7. FAQ's and Knowledgebase / Homogenisers

Which homogeniser should I choose?

With a wide range of homogenisers available, from ultrasonic units, to mechanical models with rotor stator blades, through to bead ruptors, how do you select the model suitable for your samples?

Homogenisers group
Ultrasonic? Rotor Stator? Bead mill? Which homogeniser is best?

There is no one type which is “best” – it all depends on what your samples are and what sort of result you want to achieve.

Use the questions below to help you narrow down the options and choose the homogenizer which best suits your work.

Does the standard method or SOP define the type?

If you’re working to an established SOP or standardised method, or if you’re replicating a previously reported method, the same homogeniser that this recommends should be used to achieve comparable results.

 

What sample volumes are you working with?

For larger samples of over 50ml a more powerful unit should be chosen, such as the Omni Mixer, Macro or GLH.

For samples under 50ml a handheld rotor stator unit (like the Tissue Master or TH), a bead ruptor like the Bead Ruptor 4 or an ultrasonic homogenizer like the Omni Ruptor 400 can be chosen.

 

What is the sample tissue?

Dry samples without any liquid are harder to process, but some (such as hair) can be homogenised in a bead ruptor.

Rotor Stator or Ultrasonic type homogenisers must have liquids present – i.e. have the sample in a buffer or solution.

For hard samples such as bone, cartilage or skin a bead ruptor is the best option.

For medium samples (liver, kidney or foodstuffs) and soft samples (brain, stool) it is possible to choose a bead ruptor, rotor stator or ultrasonic unit.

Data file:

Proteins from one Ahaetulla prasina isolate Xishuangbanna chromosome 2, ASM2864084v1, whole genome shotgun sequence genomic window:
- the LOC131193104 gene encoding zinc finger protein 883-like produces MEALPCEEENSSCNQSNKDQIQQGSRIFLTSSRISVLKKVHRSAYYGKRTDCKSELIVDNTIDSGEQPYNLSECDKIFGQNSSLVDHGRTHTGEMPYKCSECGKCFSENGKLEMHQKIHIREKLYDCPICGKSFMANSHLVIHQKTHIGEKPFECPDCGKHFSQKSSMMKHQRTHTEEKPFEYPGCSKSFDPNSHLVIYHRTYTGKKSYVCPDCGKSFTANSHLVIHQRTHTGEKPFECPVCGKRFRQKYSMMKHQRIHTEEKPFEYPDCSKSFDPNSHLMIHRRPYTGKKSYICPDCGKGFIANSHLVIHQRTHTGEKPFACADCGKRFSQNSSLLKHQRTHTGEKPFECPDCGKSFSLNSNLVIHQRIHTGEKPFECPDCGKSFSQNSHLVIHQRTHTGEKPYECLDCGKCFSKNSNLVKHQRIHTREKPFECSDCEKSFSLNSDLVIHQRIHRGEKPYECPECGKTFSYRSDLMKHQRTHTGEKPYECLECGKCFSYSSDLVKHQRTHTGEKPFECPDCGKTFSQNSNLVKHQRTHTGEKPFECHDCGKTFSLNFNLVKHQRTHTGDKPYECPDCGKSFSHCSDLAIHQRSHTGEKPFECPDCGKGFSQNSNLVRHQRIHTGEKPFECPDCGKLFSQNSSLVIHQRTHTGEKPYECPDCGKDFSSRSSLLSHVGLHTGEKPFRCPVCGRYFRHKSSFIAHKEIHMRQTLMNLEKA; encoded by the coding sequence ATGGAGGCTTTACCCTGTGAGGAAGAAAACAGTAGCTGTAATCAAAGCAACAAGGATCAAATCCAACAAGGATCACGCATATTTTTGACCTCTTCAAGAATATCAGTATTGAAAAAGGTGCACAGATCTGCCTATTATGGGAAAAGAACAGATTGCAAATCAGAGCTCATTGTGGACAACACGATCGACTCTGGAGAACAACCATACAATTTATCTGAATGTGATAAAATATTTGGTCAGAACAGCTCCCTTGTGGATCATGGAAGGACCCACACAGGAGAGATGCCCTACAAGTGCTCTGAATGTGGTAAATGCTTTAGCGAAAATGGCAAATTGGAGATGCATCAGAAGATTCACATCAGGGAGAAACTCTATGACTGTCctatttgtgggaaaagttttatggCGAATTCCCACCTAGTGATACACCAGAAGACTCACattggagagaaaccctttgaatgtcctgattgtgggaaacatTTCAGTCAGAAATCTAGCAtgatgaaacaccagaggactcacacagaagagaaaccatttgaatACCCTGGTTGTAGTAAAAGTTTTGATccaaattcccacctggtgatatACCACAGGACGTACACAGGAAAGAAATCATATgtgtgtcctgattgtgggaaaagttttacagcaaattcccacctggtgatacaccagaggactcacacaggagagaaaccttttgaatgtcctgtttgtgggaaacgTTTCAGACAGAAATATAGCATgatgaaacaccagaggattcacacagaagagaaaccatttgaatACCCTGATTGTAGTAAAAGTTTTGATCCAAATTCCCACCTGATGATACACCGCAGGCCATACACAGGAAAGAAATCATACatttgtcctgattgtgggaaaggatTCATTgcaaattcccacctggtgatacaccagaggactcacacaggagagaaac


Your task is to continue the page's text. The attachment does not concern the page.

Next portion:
homogeniser with sample
Both the sample and the buffer or solvent need to be considered when choosing a method

What is the sample liquid?

You also need to consider the chemical compatibility of the buffer or solvent – bead ruptor units use polypropylene tubes, while some tips may be polycarbonate.

If you’re working with organic solvents a stainless steel rotor stator probe should be selected.

When working with volatile solvents, the work should be done inside a fume hood.

 

What end result is required?

To achieve a result with particles of  20 microns or larger a blade assembly should be chosen.

To get down to 1-5 microns a rotor-stator homogeniser or bead ruptor should be selected.

 

Is cross contamination a concern?

Bead ruptors and disposable homogeniser tips offer 0% chance of cross contamination.

Stainless steel probes can be taken apart for cleaning, but then re-used – hence there is a risk of cross contamination dependent on the cleaning.

BR4 with 4x 2ml tubes
A separate tube and beads for each sample means bead ruptors have no chance of introducing cross contamination

For more advice on choosing a homogeniser that’s right for your application, just contact us;

 

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